Album Reviews by Mark Bayross and EDF
Review by Mark Bayross
Having supported Fun Lovin’ Criminals, Spooks and Nelly Furtado, not to mention his membership of the Dream Warriors and US3, Canadian-born Hussain Yoosuf – known to the rest of us as Spek – has now released his debut album.
Produced for the most part in conjunction with Brian Rose, DON’T SWEAT THE SMALL STUFF is a supremely mellow collection of beat-backed acoustic strums that Spek admits comes close to being the hip hop soundtrack to his “own episode of The Wonder Years”.
The layers of production are certainly impressive – SMELL THE COFFEE fuses playful whistling to a shuffling beat and then throws in bursts of electric guitar, scratches and, towards the end, some suitably spacey wailing. As with much of this album, the song’s teenage angst is heavily autobiographical – “I was in love, she was in home economics” – and it’s this personal glasnost that gives the music much of its charm.
When you add to this touches like sampling his Dad enthusing over Leonard Cohen and his friend Katia delivering “sporadic mumblings in her cool Greek accent”, you have an album that feels not just personal, but universal. We can all relate to these stories of unrequited love and trying to make sense of new surroundings.
On DON’T SWEAT THE SMALL STUFF, Spek demonstrates an ability to produce a seamless blend of musical ideas that, much like his own background, can’t help but add spice to the mix.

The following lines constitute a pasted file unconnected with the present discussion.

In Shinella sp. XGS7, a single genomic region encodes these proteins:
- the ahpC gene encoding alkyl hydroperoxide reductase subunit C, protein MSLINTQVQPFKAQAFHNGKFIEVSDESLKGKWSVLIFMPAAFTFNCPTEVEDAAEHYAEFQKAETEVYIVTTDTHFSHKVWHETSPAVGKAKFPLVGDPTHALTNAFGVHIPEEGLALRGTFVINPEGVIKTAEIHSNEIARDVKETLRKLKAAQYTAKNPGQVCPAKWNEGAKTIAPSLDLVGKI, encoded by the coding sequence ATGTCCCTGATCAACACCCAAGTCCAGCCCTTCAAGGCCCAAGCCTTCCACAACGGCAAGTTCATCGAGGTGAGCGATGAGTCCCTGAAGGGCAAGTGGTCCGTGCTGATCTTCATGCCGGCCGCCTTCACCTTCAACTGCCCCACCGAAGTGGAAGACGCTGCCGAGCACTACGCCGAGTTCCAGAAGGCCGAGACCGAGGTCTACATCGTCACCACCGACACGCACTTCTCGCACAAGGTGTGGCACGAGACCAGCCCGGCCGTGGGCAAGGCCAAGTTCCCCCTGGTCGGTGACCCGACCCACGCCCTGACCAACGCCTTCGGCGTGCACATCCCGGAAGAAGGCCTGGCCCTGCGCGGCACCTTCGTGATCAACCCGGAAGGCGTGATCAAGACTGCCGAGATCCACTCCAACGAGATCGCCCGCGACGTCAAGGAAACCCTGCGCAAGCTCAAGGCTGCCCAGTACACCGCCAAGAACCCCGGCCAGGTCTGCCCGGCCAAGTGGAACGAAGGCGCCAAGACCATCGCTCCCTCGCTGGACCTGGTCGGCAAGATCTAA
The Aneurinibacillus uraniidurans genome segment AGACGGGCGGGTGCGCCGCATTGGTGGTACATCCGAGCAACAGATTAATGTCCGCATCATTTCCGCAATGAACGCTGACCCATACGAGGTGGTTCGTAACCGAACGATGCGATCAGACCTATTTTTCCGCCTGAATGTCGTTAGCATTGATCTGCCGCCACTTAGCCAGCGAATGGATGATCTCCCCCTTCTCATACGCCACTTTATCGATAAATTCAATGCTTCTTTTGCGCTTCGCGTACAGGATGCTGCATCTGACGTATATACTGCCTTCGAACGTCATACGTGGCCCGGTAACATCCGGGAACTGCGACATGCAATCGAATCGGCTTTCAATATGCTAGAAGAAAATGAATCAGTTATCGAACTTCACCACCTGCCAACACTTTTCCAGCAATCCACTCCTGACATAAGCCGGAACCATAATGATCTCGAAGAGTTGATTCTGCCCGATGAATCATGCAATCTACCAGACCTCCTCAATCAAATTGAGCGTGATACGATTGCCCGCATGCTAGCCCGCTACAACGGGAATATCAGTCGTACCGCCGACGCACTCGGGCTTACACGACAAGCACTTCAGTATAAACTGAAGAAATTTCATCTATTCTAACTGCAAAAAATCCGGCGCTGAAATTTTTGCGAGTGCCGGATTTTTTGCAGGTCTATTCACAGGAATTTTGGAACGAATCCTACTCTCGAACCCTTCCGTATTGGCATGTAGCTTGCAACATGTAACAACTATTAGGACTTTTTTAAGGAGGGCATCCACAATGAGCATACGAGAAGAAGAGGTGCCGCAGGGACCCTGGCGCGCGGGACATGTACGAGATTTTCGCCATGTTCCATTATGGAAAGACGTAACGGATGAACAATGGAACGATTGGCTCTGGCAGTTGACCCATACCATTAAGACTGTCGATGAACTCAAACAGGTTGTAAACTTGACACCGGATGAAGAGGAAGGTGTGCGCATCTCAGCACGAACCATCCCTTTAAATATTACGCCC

Review by EDF
Riding on a wave of autobiographical hip-hop tunes is Canada’s own Spek.
Spek, real name Hussain Yoosuf, was born in Montreal and at the age of fourteen, his family had to move to the little Italy district of the city due to the collapse of the family business. Teaming up with new school chum Sean Merrigan, he asked Spek to join his hip-hop group the BLIZZARDZ OF POETRY when he noticed Spek writing poetry. Not knowing too much about the genre, Merrigan schooled Spec into all that was hip-hop and rap, from past to present day. Upon hearing about another Canadian band that were breaking it big internationally, Spec and Merrigan went to investigate the DREAM WARRIORS when they came to Montreal.
Quickly becoming friends, they are both invited to the gig. Unfortunately as Spec was under-age and could not attend the gig due to the alcohol licensing laws, the DREAM WARRIORS invite them down to the sound check and sneaked them in to the gig. Later on the DREAM WARRIORS DJ Luv acts as producer to the BLIZZARDZ’s demos. Three years later Spec and Merrigan go their separate ways and Spec joins the DREAM WARRIORS.
Two albums later, Spec leaves the group to pursue his own musical direction and is called up by the British Jazz Rap act US 3 to help them out on tour. When the tour finished, Spec stayed in London and in 1997 got signed up on a publishing deal with Warner Chapel, bought himself some equipment and taught himself how to create his own music. His references to his unique style of music include Simon and Garfunkel, Soundgarden, Joni Mitchell, Mazzy Star and De La Soul.
Sounding like it’s ten years too late with its DE LA SOUL influence, it is hard not to like this album. Tracks like SMELL THE COFFEE and BACK HOME are fun in an honest sort of way and you can relate to some of the things mentioned in the songs. It is difficult to guess but most of the songs here could be released as a single. There is enough space within the songs that allow them to breathe without overproducing them to death. With its complex beats and effective guitar riffs, whether it’s the electric DON’T WANNA DANCE or the acoustic HEY JONI, there is enough hear to grab your attention.